Hammer Man

Having kidnapped and imprisoned a girl he believes to be his dead daughter, Vance Kingsley (Cameron Mitchell) explains why he murdered multiple women. Toolbox Murders’ goal is to demonize the conservative, puritan right who might – or did, actually – speak out against the film. They take away “fun” like blood, nudity, and graphic murder. That’s why Kingsley is the villain, not necessarily his kills.

Toolbox Murders wants to feel superior, even liberating. It’s not though; it’s trash among trash. The argument goes that movies like Toolbox Murders exist to denigrate the abusers, not women. Yet, here’s a movie that plants a camera pointed toward the bathroom as a woman undresses, slowly. Another masturbates in the tub, then runs around nude as an attack takes place. A bathtub is a private retreat; a movie like this uses it for voyeuristic value, nothing else.

Toolbox Murders exists to appease misogynists with context-less slaughter

Movies reflect society’s values, and Toolbox Murders exists on absurd fringes. It hates Kingsley for his Bible-infused worldview, and despises the idea that censorship should ever interfere with artistic creation. At issue is what value scuzzy exploitation like Toolbox Murders even offers. Toolbox Murders opens with 20-minutes of mindless splatter, detours into a police investigation that’s never mentioned again, lays out Kingsley’s reasoning, then presents a nonsense twist to finish off. The only logical conclusion is that Toolbox Murders exists to appease misogynists with context-less slaughter, and mock hardcore Christians.

There’s no genuine skill involved. Toolbox Murders’ budget runs so low, there’s no time for talent, just shot after shot to keep the finances in check. If women feared (and still fear) being assaulted and killed, it’s because movies like this instill an idea that’s outright ghastly – somehow, this is fine, because it’s only entertainment. In that case, it’s fair to ask why this is appealing, whether back in 1977 or now. Simple answer? Because those fringes never disappeared.

The slasher movie itself isn’t inherently despicable. Again, they reflect something in contemporary society. The ‘80s gave the genre a home because murder and crime rates allowed for it. Toolbox Murders suggests a form of societal oppression on those wanting to see nude victims run from a screwdriver stabbing or nail gun shot. That’s a bizarre stance, and a tonally deaf production.

The Toolbox Murders 4K UHD screen shot

Video

It’s another generous effort from Blue Underground, bringing this slasher into the modern era with an impeccable 4K scan. Grain reproduction is marvelous, the first stand-out in a transfer with many such positives. Encoding doesn’t add any digital anomalies, leaving the film print wholly intact and precise. This allows detail through in gobs. Definition excels, sharpness is spectacular, and texture finds a consistent home.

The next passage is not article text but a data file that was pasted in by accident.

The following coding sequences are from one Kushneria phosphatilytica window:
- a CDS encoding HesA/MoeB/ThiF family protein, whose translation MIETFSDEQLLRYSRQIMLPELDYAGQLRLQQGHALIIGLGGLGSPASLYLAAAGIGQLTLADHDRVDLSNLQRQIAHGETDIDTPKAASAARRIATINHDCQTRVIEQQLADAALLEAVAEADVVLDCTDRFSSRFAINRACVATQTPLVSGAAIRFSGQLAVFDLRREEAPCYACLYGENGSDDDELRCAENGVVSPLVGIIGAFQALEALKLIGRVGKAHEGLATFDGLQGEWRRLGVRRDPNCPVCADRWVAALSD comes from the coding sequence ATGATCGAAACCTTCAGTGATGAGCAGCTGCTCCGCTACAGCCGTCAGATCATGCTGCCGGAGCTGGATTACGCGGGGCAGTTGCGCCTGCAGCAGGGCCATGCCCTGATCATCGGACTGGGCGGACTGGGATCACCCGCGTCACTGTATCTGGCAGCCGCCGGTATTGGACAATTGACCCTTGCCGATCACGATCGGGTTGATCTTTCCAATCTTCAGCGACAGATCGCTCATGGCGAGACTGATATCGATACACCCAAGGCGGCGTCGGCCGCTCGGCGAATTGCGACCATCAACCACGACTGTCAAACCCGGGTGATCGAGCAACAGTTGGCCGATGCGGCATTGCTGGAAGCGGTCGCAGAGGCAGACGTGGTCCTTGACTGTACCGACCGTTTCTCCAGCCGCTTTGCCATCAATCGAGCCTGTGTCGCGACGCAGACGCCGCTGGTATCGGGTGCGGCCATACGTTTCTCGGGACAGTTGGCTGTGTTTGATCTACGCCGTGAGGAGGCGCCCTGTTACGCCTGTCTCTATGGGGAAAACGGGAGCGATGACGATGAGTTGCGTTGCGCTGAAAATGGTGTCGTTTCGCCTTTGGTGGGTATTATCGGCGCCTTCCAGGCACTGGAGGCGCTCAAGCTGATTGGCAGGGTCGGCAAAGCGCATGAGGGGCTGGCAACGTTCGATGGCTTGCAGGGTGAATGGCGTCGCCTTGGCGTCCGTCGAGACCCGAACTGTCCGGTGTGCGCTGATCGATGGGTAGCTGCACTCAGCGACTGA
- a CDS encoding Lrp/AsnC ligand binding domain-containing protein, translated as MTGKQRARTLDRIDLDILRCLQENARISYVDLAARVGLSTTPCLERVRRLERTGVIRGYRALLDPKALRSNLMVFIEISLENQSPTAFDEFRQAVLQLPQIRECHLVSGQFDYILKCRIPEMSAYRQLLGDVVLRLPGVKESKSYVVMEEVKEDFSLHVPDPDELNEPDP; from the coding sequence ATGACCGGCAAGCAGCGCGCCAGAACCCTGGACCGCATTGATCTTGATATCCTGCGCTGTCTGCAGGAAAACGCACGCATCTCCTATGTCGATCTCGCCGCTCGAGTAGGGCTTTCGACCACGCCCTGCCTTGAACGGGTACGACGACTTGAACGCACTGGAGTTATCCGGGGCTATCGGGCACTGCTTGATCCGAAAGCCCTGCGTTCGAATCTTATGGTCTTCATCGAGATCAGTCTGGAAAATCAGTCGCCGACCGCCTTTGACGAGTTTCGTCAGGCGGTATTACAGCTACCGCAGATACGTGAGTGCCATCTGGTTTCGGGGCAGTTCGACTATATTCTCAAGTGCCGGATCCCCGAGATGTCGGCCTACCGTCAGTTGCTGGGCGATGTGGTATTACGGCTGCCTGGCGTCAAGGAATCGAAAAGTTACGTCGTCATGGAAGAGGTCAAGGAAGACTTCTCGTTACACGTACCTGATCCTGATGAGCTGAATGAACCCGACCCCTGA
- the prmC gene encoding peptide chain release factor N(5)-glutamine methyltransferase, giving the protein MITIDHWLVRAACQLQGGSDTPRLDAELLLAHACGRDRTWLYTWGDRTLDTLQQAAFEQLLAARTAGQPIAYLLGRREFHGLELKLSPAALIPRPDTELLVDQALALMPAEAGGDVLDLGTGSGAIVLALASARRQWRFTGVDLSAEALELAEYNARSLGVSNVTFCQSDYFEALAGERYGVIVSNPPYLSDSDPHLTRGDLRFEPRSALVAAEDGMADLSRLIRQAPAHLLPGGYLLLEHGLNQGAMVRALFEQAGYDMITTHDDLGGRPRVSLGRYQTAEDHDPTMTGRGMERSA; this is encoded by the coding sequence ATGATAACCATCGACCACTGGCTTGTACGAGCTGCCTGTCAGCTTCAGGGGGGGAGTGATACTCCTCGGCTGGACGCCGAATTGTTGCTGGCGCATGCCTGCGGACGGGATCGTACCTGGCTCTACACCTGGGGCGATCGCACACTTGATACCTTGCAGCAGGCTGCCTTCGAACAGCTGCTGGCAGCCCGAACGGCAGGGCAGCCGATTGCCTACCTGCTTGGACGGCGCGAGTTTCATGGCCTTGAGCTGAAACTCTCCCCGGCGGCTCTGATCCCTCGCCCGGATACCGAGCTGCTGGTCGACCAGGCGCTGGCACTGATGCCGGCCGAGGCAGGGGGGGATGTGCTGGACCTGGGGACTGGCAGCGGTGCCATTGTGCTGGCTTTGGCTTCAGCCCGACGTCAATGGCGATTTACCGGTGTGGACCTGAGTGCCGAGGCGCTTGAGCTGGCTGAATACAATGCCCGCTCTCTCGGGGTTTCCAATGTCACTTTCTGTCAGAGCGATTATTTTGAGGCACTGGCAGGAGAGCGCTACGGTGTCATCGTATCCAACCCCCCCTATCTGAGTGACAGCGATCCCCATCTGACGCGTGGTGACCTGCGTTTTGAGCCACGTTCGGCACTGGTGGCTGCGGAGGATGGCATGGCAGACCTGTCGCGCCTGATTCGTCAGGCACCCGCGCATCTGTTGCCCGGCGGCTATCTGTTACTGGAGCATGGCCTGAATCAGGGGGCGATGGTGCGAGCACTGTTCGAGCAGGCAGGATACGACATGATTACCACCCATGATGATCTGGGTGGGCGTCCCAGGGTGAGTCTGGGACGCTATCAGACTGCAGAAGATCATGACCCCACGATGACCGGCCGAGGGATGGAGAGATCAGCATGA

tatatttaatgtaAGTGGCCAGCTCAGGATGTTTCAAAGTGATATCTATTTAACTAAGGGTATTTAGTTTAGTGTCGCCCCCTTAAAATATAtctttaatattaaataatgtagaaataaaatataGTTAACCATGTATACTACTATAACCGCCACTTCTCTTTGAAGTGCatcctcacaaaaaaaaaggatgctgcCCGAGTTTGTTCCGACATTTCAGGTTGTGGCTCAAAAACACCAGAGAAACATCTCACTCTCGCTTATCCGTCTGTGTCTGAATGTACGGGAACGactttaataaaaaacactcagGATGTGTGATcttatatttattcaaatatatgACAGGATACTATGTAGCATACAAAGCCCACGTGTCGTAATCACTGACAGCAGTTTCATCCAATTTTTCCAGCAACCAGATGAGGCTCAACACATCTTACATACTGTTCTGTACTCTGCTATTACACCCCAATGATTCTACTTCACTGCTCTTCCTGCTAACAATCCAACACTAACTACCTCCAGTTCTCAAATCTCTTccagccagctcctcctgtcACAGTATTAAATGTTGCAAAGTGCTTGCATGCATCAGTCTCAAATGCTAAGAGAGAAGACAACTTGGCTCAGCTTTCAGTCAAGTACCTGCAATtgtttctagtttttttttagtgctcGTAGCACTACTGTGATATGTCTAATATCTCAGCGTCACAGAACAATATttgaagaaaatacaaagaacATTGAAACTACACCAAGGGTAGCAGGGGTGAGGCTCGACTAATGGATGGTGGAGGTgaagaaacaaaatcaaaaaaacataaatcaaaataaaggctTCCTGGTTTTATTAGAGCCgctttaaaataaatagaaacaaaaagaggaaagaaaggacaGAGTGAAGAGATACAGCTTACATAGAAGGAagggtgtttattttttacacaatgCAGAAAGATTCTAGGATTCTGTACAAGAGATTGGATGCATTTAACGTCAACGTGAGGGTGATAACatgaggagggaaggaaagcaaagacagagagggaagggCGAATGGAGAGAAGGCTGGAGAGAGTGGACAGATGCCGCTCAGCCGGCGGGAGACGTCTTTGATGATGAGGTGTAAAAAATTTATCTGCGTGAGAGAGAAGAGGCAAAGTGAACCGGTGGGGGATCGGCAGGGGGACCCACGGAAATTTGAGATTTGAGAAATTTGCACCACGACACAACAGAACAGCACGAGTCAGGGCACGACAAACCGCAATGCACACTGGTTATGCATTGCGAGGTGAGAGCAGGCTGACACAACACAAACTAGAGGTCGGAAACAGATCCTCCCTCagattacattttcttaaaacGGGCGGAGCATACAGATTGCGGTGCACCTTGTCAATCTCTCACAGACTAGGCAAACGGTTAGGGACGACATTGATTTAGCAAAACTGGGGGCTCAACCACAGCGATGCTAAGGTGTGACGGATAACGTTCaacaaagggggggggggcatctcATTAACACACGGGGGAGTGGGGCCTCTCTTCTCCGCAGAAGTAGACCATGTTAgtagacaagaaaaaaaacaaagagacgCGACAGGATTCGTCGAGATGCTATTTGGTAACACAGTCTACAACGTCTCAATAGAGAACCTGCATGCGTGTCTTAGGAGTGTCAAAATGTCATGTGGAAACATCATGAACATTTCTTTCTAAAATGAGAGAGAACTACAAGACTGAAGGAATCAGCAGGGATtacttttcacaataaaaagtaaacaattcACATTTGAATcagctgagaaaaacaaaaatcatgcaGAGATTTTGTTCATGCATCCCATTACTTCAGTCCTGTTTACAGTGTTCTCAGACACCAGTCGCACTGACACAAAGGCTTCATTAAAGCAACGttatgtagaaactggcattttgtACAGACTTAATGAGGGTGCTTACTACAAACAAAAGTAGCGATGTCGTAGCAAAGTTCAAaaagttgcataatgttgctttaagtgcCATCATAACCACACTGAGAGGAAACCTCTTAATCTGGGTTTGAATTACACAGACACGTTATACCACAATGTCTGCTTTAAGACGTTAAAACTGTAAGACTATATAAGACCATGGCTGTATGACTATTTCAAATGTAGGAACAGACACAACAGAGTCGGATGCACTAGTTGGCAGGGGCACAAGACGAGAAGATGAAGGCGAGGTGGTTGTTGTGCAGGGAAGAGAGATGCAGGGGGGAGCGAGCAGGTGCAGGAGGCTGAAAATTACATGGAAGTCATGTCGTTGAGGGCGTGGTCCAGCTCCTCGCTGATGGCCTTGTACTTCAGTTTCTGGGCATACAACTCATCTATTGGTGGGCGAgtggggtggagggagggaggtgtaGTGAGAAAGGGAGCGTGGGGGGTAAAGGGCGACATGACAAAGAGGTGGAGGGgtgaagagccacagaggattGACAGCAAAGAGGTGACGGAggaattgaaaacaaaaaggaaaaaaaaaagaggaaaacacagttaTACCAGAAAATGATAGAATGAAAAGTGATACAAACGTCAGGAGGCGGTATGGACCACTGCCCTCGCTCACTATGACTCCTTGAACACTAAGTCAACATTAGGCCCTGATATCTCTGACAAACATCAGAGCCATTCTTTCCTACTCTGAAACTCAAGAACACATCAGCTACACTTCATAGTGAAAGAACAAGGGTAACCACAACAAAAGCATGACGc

Excellent black levels provide solid shadows, and give Toolbox Murders a superb dimensionality. Imagery looks so dense, it’s better than most modern films. Dolby Vision adds a spark to the contrast too, giving light sources life, furthering the 3D-esque aesthetic. It’s that potent.

Color brings yet another striking element. Beyond the precisely red blood, other primaries around the apartment complex jump out via dazzling intensity. Unlike other Blue Underground efforts on this format, Toolbox Murders doesn’t appear graded with digital tools, at least not in any significant way. The film stock carries its natural density.

Audio

Atmos is beyond excessive, but that’s the Blue Underground way (there’s also a choice for 5.1 and mono in DTS-HD). Fidelity is dismal, but that’s an issue at the source. Low budget recordings pick up background noise like cars in the distance, muffling dialog. A bit of volume imbalance causes some lines to lose focus. Use the included subtitles as needed.

Surrounds pan ambient effects, offering directionality, although Toolbox Murders stays primarily locked to the center channel. A nail gun shoots front-to-back, and inside a bar, the jukebox blares music into the heights effectively. That’s something.

Extras

On the UHD, Blue Underground brings over an older commentary with star Pamelyn Ferdin, producer Tony DiDio, and director or photography Gary Graver. This is in addition to a new commentary shared by historians Troy Howarth and Nathaniel Thompson.

Over on the Blu-ray, a slew of new interview segments include director Dennis Donnelly, actor Wesley Eure, and actress Kelly Nichols. There’s an older interview with actress Marianne Walter too. A fresh video essay includes historian Amanda Reyes and filmmaker Chris O’Neil. Afterward, there’s a memorial piece on Cameron Mitchell, then a flurry of promo items, many of them new.

Full disclosure: This Blu-ray was provided to us for review. This has not affected the editorial process. For information on how we handle review material, please visit our about us page to learn more.

The Toolbox Murders
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Movie

Late ’70s era slasher crud, The Toolbox Murders struggles to make any point as it exploits women for its cause.

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The following six screen shots serve as samples for our subscription-exclusive set of 31 full resolution uncompressed 4K screen shots grabbed directly from the UHD: